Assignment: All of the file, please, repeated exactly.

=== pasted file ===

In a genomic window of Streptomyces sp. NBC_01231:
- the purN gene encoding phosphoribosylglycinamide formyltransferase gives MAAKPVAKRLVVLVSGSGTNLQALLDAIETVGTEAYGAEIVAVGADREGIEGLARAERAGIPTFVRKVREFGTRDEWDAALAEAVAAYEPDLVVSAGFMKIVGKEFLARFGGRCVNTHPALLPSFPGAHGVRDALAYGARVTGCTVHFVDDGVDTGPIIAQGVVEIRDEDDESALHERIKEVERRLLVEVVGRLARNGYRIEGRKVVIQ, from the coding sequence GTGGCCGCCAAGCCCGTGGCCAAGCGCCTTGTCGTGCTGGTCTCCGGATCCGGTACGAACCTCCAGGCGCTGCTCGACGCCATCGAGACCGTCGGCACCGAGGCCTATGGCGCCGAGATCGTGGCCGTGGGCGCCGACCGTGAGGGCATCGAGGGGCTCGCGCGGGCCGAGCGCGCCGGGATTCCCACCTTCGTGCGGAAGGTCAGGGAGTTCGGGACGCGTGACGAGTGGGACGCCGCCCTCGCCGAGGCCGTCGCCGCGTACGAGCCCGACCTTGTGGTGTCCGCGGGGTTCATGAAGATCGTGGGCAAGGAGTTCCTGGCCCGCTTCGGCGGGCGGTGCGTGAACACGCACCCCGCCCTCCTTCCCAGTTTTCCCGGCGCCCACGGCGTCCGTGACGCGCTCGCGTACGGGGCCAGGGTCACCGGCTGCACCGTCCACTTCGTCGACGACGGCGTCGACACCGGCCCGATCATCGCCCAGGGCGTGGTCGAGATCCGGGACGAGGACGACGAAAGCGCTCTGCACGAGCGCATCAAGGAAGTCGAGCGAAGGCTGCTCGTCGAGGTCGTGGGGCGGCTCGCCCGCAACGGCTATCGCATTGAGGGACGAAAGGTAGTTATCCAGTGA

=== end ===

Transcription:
In a genomic window of Streptomyces sp. NBC_01231:
- the purN gene encoding phosphoribosylglycinamide formyltransferase gives MAAKPVAKRLVVLVSGSGTNLQALLDAIETVGTEAYGAEIVAVGADREGIEGLARAERAGIPTFVRKVREFGTRDEWDAALAEAVAAYEPDLVVSAGFMKIVGKEFLARFGGRCVNTHPALLPSFPGAHGVRDALAYGARVTGCTVHFVDDGVDTGPIIAQGVVEIRDEDDESALHERIKEVERRLLVEVVGRLARNGYRIEGRKVVIQ, from the coding sequence GTGGCCGCCAAGCCCGTGGCCAAGCGCCTTGTCGTGCTGGTCTCCGGATCCGGTACGAACCTCCAGGCGCTGCTCGACGCCATCGAGACCGTCGGCACCGAGGCCTATGGCGCCGAGATCGTGGCCGTGGGCGCCGACCGTGAGGGCATCGAGGGGCTCGCGCGGGCCGAGCGCGCCGGGATTCCCACCTTCGTGCGGAAGGTCAGGGAGTTCGGGACGCGTGACGAGTGGGACGCCGCCCTCGCCGAGGCCGTCGCCGCGTACGAGCCCGACCTTGTGGTGTCCGCGGGGTTCATGAAGATCGTGGGCAAGGAGTTCCTGGCCCGCTTCGGCGGGCGGTGCGTGAACACGCACCCCGCCCTCCTTCCCAGTTTTCCCGGCGCCCACGGCGTCCGTGACGCGCTCGCGTACGGGGCCAGGGTCACCGGCTGCACCGTCCACTTCGTCGACGACGGCGTCGACACCGGCCCGATCATCGCCCAGGGCGTGGTCGAGATCCGGGACGAGGACGACGAAAGCGCTCTGCACGAGCGCATCAAGGAAGTCGAGCGAAGGCTGCTCGTCGAGGTCGTGGGGCGGCTCGCCCGCAACGGCTATCGCATTGAGGGACGAAAGGTAGTTATCCAGTGA